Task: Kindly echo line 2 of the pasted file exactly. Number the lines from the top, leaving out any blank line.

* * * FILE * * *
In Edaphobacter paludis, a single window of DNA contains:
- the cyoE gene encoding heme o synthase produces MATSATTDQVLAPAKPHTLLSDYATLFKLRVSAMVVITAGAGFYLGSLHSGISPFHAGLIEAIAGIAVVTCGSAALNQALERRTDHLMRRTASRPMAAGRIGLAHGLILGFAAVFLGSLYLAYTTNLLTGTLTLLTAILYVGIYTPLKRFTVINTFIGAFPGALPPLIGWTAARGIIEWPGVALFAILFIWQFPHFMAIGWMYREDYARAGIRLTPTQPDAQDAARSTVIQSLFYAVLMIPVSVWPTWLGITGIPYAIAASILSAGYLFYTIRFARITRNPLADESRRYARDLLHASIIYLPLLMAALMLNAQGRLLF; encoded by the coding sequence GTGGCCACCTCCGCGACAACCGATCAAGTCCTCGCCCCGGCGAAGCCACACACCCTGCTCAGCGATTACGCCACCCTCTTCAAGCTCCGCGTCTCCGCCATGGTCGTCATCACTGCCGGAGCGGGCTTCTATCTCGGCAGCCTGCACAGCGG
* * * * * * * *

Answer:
- the cyoE gene encoding heme o synthase produces MATSATTDQVLAPAKPHTLLSDYATLFKLRVSAMVVITAGAGFYLGSLHSGISPFHAGLIEAIAGIAVVTCGSAALNQALERRTDHLMRRTASRPMAAGRIGLAHGLILGFAAVFLGSLYLAYTTNLLTGTLTLLTAILYVGIYTPLKRFTVINTFIGAFPGALPPLIGWTAARGIIEWPGVALFAILFIWQFPHFMAIGWMYREDYARAGIRLTPTQPDAQDAARSTVIQSLFYAVLMIPVSVWPTWLGITGIPYAIAASILSAGYLFYTIRFARITRNPLADESRRYARDLLHASIIYLPLLMAALMLNAQGRLLF; encoded by the coding sequence GTGGCCACCTCCGCGACAACCGATCAAGTCCTCGCCCCGGCGAAGCCACACACCCTGCTCAGCGATTACGCCACCCTCTTCAAGCTCCGCGTCTCCGCCATGGTCGTCATCACTGCCGGAGCGGGCTTCTATCTCGGCAGCCTGCACAGCGG